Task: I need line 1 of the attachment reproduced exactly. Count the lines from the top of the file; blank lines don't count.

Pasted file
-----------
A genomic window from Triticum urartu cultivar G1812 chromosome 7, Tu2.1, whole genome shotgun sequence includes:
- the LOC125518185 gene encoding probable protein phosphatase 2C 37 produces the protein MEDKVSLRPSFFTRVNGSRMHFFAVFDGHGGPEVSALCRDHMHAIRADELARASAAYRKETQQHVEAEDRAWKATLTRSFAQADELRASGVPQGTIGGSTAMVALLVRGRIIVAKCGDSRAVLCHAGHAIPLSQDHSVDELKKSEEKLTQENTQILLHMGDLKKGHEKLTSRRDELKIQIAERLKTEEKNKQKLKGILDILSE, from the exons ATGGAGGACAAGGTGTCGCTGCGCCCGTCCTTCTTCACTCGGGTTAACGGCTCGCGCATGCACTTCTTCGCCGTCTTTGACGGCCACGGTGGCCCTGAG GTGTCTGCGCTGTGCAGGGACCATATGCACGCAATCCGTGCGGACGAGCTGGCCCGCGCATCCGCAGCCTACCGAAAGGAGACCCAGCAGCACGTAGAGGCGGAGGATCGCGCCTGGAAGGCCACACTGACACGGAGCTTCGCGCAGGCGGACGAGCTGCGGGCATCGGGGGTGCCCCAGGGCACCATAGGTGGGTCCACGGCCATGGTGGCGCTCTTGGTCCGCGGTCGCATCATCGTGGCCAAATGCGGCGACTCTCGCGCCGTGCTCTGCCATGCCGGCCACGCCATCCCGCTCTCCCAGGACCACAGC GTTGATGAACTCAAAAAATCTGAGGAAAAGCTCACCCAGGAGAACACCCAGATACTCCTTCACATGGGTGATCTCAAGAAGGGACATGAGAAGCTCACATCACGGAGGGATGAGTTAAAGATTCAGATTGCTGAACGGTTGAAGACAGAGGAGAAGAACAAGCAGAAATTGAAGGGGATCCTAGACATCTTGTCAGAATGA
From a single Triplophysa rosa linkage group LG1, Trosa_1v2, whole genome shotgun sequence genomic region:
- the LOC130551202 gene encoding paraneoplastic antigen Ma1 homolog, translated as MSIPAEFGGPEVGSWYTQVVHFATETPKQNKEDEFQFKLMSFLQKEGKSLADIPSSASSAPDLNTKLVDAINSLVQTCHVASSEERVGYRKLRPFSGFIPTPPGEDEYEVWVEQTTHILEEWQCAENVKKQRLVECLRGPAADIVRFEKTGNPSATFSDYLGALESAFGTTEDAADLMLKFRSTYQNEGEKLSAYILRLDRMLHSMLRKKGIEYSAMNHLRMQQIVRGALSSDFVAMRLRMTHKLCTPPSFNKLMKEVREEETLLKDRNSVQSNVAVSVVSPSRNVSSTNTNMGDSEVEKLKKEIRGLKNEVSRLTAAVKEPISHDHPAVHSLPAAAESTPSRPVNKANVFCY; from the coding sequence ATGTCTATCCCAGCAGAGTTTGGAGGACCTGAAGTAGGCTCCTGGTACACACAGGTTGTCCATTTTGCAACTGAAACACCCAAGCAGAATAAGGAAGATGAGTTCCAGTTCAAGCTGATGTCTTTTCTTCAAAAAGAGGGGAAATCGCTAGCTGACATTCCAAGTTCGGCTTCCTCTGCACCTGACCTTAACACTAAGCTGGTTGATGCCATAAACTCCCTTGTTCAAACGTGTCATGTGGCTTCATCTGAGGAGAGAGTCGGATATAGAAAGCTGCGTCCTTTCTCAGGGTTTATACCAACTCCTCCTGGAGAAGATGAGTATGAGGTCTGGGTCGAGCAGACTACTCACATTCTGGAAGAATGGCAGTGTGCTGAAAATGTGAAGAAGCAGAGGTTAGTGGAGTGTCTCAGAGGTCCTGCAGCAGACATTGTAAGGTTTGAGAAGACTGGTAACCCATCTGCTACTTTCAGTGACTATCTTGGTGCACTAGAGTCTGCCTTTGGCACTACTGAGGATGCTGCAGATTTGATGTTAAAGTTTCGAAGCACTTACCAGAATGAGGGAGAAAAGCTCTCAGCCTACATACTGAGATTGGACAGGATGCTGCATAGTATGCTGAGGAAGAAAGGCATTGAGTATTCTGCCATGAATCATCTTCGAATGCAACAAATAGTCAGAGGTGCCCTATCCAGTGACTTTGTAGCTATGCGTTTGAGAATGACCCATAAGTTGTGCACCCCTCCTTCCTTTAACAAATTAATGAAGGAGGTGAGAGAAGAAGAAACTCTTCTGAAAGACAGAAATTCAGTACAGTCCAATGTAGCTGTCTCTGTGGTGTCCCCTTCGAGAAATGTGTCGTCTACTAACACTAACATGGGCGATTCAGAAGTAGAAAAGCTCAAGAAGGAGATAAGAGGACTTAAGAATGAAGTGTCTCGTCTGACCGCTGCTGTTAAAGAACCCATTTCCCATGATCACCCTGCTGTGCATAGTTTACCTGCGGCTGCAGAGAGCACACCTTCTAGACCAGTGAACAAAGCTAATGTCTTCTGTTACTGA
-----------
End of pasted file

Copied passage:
A genomic window from Triticum urartu cultivar G1812 chromosome 7, Tu2.1, whole genome shotgun sequence includes: